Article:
Should all patients receive extended thromboprophylaxis after resection of primary lung cancer?
Kho J., Mitchell J., Curry N., Di Chiara F., Stavroulias D., Belcher E.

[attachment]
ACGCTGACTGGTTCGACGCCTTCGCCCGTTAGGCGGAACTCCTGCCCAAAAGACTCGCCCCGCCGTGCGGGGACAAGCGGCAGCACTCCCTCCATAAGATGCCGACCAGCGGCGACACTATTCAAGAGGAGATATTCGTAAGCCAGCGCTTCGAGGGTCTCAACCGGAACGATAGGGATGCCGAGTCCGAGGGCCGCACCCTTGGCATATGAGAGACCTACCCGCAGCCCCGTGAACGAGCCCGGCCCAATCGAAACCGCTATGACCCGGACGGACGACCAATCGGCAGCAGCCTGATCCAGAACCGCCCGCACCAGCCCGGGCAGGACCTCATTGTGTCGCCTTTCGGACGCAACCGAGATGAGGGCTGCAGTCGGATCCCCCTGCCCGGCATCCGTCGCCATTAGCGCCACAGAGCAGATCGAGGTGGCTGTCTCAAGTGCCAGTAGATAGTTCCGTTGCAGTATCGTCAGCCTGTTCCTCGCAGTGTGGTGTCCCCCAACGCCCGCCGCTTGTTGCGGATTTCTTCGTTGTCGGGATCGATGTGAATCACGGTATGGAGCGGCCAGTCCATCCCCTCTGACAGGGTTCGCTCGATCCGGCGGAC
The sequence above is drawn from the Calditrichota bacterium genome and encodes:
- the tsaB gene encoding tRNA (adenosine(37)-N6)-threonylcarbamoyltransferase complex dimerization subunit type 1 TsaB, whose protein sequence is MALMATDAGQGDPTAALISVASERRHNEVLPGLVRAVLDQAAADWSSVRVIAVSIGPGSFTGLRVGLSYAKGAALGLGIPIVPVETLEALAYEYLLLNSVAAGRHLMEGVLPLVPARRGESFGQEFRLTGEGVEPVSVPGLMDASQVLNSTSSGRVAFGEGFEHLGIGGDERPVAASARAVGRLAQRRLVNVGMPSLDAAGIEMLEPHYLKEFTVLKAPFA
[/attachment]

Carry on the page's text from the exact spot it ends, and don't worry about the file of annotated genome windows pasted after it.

OBJECTIVE: The optimal duration of thromboprophylaxis in patients undergoing resection of primary lung cancer is not known. We investigated the incidence of pulmonary emboli and venous thromboembolism in patients undergoing early-stage lung cancer resection and the impact of change from short duration to extended thromboprophylaxis. METHODS: We reviewed the outcomes of consecutive patients who underwent resection of early-stage primary lung cancer following a change in protocol from inpatient-only to extended thromboprophylaxis to 28 days. Propensity-score matching of control (routine inpatient pharmacologic thromboprophylaxis) and treatment group (extended pharmacologic thromboprophylaxis) was performed. Adjustment for covariates based on the Caprini risk assessment model was undertaken. Thromboembolic outcomes were compared between the 2 groups. RESULTS: Seven hundred fifty consecutive patients underwent resection of primary lung cancer at Oxford University Hospitals NHS Foundation Trust between January 2013 and December 2018. Six hundred patients were included for analysis and propensity-score matching resulted in 253 matched pairs. Extended prophylaxis was associated with a significant reduction in pulmonary emboli (10 of 253 patients [4%] vs 1 of 253 patients [0.4%], P = .01). One patient (0.4%) developed a bleeding complication within the treatment cohort. Multivariable logistic regression model demonstrated that extended thromboprophylaxis was independently associated with a reduction in postoperative pulmonary emboli. CONCLUSIONS: Patients undergoing lung cancer resection surgery are at moderate-to-high risk of postoperative thromboembolic disease. Extended dalteparin for 28 days is safe and is associated with reduced incidence of pulmonary embolus in patients undergoing resection of early-stage primary lung cancer.